“I come here every Tuesday for a helping hand with food because any money goes straight on bills. The problem is the minimum wage is lower than the living wage. There are mums going without food just to feed their kids,” she said.

Most foodbanks in Cardiff are run by Cardiff Foodbank which started in 2009 under the Trussell Trust network, which runs two thirds of those in the UK.

Once an individual has been assessed by a GP, school, charity or many other organisations, they can get a voucher. This voucher will provide a package of three days’ worth of non-perishable food, at about 11 kilos. The food packages are carefully filled with a variety of foods, guided by dietary advice.

Some of the bread supplies that have been donated to the foodbank.

Chair of trustees, director and volunteer of Cardiff foodbank, Eleanor Sanders, told me: “When foodbanks started in the 1990s people might have only needed a one-off food package, which is why it is only three days’ worth.

“However now, individuals who are coming in now don’t just need one package, they need two or three lots.”

Mrs Sanders believes the partial rollout of Universal Credit has already had a huge impact on people. From just April to September this year, Cardiff Foodbank saw an 11% increase in visitors.

That was 5,976 emergency food supplies handed out in six of what should be the charity’s lightest months.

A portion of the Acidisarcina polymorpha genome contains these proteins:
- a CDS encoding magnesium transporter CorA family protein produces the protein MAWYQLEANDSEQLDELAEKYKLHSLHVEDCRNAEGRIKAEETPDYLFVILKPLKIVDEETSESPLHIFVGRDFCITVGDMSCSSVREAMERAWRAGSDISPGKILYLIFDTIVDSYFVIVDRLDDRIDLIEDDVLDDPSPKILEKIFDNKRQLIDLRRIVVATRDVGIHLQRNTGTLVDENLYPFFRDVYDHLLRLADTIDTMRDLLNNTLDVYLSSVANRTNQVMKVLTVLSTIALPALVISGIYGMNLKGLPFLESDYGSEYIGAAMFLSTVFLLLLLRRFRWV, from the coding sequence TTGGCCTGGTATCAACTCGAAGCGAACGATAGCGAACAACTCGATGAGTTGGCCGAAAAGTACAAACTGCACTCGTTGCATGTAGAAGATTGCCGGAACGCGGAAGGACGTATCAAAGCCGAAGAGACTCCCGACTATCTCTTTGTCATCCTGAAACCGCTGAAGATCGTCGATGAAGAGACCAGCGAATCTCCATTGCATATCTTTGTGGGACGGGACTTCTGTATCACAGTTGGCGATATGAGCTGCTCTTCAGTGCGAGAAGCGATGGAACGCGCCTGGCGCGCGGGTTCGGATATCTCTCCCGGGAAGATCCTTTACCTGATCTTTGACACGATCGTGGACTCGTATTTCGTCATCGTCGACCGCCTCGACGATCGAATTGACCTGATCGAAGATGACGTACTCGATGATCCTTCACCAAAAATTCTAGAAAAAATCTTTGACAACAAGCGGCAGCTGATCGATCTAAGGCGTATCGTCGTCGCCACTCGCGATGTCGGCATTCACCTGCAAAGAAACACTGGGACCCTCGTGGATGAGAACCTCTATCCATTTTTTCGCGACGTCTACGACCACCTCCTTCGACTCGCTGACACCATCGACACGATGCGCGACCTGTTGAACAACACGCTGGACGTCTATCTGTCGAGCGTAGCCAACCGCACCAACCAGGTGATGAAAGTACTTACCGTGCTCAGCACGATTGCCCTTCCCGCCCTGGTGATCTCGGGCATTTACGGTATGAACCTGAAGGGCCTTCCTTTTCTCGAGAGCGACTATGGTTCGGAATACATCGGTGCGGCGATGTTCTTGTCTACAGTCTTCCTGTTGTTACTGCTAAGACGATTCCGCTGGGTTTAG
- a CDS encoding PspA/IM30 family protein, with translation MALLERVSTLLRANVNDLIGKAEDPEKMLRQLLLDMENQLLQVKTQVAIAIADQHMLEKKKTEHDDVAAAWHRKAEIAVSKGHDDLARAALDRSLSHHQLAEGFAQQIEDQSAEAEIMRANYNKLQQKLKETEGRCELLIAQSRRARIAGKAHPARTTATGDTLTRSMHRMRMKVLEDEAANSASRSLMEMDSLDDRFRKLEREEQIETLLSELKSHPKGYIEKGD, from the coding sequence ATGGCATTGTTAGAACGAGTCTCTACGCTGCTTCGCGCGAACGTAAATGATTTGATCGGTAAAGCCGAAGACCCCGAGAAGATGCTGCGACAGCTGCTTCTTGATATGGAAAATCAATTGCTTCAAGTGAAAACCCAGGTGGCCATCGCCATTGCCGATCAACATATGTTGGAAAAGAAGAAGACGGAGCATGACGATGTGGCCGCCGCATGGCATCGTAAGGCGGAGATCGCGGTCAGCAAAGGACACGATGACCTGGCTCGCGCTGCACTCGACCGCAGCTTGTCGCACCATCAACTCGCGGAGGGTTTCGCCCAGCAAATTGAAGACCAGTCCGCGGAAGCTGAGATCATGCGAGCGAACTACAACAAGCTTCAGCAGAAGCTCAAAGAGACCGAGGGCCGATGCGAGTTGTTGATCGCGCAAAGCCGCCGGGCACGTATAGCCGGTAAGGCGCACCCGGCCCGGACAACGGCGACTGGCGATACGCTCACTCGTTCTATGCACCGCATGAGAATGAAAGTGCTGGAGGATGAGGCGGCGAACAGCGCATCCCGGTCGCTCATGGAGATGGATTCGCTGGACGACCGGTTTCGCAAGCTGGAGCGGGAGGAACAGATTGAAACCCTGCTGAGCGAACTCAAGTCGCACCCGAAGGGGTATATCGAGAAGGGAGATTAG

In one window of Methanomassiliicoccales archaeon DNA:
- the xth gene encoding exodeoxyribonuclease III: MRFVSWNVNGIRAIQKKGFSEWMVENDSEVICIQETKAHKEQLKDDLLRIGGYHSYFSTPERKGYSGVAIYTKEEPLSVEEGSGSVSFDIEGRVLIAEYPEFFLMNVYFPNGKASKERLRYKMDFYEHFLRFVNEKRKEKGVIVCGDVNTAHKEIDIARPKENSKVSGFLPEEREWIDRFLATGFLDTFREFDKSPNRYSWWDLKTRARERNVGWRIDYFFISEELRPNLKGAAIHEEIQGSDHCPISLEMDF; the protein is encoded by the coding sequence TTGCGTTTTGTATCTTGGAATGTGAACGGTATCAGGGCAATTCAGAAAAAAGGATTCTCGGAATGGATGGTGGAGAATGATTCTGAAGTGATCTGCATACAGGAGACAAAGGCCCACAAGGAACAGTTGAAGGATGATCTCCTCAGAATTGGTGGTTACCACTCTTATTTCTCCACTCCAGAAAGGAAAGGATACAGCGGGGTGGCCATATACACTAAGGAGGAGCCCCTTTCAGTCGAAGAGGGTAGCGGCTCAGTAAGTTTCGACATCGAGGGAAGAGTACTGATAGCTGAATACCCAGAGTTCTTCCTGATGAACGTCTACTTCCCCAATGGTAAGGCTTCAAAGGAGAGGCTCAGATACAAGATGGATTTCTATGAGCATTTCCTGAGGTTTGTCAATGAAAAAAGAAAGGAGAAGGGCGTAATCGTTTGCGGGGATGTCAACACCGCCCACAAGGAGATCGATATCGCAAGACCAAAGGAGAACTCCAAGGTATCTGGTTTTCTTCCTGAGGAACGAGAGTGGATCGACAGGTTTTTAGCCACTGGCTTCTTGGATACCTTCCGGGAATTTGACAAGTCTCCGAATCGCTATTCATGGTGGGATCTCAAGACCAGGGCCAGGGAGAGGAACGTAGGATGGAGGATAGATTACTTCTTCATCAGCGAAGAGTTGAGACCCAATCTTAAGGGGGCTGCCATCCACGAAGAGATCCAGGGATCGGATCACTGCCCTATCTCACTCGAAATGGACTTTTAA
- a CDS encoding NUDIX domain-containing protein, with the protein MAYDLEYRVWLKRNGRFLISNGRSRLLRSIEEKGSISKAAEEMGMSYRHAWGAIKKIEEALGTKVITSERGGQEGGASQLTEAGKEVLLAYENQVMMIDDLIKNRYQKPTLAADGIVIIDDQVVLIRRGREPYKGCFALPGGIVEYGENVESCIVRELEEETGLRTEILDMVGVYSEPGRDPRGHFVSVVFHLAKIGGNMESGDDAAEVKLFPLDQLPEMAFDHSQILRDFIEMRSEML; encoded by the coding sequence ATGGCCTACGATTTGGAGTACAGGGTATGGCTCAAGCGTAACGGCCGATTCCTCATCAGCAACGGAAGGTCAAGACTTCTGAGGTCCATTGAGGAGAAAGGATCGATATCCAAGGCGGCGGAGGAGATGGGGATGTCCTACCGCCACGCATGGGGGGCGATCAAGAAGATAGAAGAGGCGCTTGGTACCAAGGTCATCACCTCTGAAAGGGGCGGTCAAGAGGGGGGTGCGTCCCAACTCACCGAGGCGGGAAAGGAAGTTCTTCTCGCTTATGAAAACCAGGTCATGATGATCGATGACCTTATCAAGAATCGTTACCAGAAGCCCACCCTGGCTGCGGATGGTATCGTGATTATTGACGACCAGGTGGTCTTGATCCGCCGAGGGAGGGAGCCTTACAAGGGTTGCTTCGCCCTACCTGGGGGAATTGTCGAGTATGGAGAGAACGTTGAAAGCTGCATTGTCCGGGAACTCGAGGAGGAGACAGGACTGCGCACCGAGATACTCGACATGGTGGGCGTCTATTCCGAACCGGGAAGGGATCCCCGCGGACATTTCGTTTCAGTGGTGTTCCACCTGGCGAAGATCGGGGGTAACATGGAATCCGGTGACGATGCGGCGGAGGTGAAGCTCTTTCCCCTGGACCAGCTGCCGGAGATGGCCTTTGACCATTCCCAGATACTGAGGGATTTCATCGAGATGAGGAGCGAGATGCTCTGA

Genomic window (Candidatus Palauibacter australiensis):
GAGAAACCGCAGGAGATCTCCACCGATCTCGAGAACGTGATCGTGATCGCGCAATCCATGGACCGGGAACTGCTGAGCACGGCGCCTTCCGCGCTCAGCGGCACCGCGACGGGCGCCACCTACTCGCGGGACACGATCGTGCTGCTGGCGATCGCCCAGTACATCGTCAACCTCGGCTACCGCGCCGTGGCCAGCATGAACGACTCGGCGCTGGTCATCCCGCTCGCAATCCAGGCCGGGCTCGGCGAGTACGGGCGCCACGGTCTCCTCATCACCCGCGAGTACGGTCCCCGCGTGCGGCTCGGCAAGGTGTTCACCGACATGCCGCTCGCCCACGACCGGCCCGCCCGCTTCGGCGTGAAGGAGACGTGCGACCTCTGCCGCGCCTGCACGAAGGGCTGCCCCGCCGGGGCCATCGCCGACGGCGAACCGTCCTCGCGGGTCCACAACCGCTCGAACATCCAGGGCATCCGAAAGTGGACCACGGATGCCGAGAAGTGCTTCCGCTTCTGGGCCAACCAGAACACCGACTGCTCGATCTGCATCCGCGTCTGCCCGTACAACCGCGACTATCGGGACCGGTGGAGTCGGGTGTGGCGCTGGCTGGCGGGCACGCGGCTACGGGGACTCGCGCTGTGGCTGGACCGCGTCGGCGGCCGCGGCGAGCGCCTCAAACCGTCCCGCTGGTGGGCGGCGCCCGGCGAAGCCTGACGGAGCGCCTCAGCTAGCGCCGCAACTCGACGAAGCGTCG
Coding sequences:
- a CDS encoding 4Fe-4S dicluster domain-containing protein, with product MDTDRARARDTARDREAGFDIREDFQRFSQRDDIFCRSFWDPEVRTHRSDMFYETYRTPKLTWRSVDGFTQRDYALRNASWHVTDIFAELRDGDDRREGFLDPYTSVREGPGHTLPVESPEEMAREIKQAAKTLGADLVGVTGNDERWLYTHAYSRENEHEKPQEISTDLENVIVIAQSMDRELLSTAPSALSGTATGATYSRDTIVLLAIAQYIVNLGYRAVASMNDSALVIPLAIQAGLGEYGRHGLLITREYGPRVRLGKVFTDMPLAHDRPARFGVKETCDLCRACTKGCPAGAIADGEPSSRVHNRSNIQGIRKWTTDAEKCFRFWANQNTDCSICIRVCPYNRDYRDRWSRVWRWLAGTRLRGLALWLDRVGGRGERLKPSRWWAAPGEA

“Because of Universal Credit there is a five-week built-in delay. If people forget to provide a small detail, like not giving an address, their benefits are withheld. Small mistakes like this can leave people without help for 10 weeks. It is absolutely terrifying,” explained Mrs Sanders.

“In a sense, it is almost more worrying that people on low wages still need food banks to survive.”

Many people who have jobs, sometimes more than one, are still struggling to pay the cost of living because the minimum wage is not enough. With Universal Credit on top of this, plus the added factors of looking after a child, all contribute to some of the difficulties that send people to foodbanks.

Mrs Sanders and her team are anticipating a very busy winter: “There are a few reasons for this; in the winter, people might choose warmth over food and heat their homes. Or a family might decide to buy some presents for their children which doesn’t leave enough money for food. People get more ill over winter too – it’s a vicious circle.”

Cardiff Foodbank volunteers also ensure they chat with anyone who comes into the foodbanks, as well as offer essential support from a money advice team.

The Trussell Trust’s chief executive Emma Revie said: “Our benefits system is supposed to protect us all from being swept into poverty – but what we’re seeing is people struggling to heat homes and put food on the table because they simply cannot afford the basics anymore and that just isn’t right.

“We know it doesn’t have to be like this. We’re urging the public to donate generously during the first part of December and into the New Year, as unfortunately the need for foodbanks is not going to end after Christmas.”